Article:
- Reporting periods: 2017 in Ontario versus 2011 to 2012 in Manitoba.
- Screening recommendations: Manitoba’s measure includes colonoscopy and flexible sigmoidoscopy within the last 5 years (and FOBT in the last 2 years), while Ontario’s includes colonoscopy and flexible sigmoidoscopy in the last 10 years (and FOBT in the last 2 years). Ontario uses this screening interval for flexible sigmoidoscopy to align with the recommendations of the Canadian Task Force on Preventive Health Care.
In Australia, 59% of screen-eligible adults were overdue for colorectal cancer screening for the 24-month period of 2016 to 2017. Australia had seen improvement in participation since 2012 to 2013, when 64% were overdue for colorectal cancer screening.
Be careful when comparing Australia’s participation with Ontario’s because of these reporting differences:
- Screening recommendations: While Australia’s measure includes FOBT every 2 years, Ontario’s rate includes FOBT every 2 years, and flexible sigmoidoscopy or colonoscopy within the last 10 years. Ontario uses this screening interval for flexible sigmoidoscopy to align with the recommendations of the Canadian Task Force on Preventive Health Care.
For more information on comparisons of colorectal cancer screening participation among jurisdictions, see the screening graphs at Comparisons.
- In June 2019, Cancer Care Ontario transitioned from the fecal occult blood test (FOBT) to the fecal immunochemical test (FIT) as the recommended screening test for people at average risk of developing colorectal cancer. FIT is more user-friendly, and better at detecting colorectal cancer and some pre-cancerous polyps (growths in the colon or rectum that can turn into cancer over time).  It has also been shown to increase colorectal cancer screening participation.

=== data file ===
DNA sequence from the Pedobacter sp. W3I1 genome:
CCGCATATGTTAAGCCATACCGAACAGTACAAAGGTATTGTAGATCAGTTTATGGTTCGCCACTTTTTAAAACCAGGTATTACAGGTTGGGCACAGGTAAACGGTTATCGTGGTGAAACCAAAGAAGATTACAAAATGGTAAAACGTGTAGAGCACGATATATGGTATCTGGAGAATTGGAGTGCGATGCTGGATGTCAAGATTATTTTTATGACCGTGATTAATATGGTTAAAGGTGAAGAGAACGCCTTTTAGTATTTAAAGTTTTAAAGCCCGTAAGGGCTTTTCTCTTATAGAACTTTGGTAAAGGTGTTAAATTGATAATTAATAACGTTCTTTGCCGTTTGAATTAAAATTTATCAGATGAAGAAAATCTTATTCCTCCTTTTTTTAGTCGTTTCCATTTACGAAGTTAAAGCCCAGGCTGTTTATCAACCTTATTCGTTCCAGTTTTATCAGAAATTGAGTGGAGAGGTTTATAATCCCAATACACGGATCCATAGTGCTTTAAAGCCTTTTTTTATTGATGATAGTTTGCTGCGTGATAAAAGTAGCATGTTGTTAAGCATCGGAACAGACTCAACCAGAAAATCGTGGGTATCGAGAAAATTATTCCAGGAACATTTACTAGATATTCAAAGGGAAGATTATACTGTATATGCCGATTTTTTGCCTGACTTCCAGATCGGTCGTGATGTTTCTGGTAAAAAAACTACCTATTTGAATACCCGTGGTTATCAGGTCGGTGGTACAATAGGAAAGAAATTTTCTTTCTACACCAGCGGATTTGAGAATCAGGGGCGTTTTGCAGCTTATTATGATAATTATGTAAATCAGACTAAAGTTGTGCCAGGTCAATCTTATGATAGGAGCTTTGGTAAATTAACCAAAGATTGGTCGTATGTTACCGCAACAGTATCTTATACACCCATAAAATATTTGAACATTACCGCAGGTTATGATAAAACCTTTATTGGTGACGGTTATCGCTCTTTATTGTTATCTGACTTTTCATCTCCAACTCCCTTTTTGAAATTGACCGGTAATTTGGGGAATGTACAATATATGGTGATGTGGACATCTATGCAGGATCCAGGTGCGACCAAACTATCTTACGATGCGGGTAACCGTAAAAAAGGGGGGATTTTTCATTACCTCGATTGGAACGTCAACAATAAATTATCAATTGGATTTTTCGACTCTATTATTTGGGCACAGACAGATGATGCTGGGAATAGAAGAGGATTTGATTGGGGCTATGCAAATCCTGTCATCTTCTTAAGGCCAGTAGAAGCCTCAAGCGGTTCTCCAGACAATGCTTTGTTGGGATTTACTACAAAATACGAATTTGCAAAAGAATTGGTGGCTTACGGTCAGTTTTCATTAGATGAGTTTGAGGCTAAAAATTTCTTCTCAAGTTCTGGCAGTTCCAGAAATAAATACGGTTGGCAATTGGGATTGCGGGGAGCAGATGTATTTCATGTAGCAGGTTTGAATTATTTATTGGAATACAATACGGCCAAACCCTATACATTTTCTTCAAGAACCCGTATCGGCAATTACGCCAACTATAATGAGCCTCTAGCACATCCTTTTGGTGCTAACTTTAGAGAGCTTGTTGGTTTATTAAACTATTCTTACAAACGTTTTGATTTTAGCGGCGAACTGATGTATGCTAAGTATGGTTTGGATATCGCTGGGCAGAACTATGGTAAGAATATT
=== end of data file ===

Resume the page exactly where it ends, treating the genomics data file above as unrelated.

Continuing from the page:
- To support the launch of FIT, Cancer Care Ontario worked closely with Regional Cancer Programs to educate the primary care and endoscopy medical communities on the benefits and impacts of screening with FIT. Cancer Care Ontario also provided the Regional Cancer Programs with public-facing promotional materials, including a correspondence insert, poster, pull-up banner and postcard to promote screening with FIT. In addition, Cancer Care Ontario developed media materials (e.g., provincial and regional news releases and social media posts) to support provincial and regional campaigns for the FIT launch.
- As part of the transition to FIT, Cancer Care Ontario helps primary care providers promote screening participation through initiatives such as FIT continuing professional development, continued promotion of physician-linked correspondence, and a web page with supporting resources.
- In 2019, Cancer Care Ontario implemented invitation letters with targeted messaging for men. The initiative was based on the findings of the organization’s randomized controlled trial showing that male-specific letters resulted in an increase in colorectal cancer screening participation in men.
- Cancer Care Ontario continues to help primary care providers identify eligible people through the Screening Activity Report. This online tool gives primary care physicians who participate in a patient enrolment model the complete screening status of each of their enrolled age-eligible patients. The report includes those who are overdue or due for screening, and those who require follow-up. Cancer Care Ontario has also partnered with a rural First Nations community to improve its colorectal cancer screening rates by issuing a Screening Activity Report to primary care providers serving the community.